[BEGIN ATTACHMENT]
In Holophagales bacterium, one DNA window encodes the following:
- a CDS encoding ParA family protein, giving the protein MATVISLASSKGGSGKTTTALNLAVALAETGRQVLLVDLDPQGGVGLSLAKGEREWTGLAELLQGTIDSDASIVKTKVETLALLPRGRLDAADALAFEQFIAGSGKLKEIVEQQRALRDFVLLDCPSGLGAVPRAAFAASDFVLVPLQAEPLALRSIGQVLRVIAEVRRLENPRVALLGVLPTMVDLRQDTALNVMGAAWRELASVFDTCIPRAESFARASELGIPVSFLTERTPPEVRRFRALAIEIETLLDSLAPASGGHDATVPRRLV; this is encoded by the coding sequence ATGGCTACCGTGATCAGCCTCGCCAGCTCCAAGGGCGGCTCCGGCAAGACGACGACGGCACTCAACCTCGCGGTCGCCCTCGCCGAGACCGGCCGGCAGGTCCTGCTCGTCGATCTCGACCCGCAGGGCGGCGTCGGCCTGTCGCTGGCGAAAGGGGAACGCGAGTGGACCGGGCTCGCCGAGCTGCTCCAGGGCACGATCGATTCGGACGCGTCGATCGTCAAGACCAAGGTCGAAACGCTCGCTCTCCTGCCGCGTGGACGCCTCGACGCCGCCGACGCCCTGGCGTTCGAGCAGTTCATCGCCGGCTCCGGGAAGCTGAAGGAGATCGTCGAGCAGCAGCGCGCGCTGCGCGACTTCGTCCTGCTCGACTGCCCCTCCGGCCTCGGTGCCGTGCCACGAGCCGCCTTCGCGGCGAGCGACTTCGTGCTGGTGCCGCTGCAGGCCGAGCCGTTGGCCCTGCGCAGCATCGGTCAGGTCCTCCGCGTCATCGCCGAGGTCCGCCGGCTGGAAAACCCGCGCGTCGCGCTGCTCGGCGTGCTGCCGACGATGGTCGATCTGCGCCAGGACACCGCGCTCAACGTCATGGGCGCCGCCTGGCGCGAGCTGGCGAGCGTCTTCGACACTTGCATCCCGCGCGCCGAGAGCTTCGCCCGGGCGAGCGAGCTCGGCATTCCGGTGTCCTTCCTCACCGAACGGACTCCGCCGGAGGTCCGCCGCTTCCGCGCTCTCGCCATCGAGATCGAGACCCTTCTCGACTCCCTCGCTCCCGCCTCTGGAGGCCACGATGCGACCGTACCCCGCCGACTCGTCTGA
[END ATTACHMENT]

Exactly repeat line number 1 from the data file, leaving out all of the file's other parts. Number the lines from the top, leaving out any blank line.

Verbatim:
In Holophagales bacterium, one DNA window encodes the following: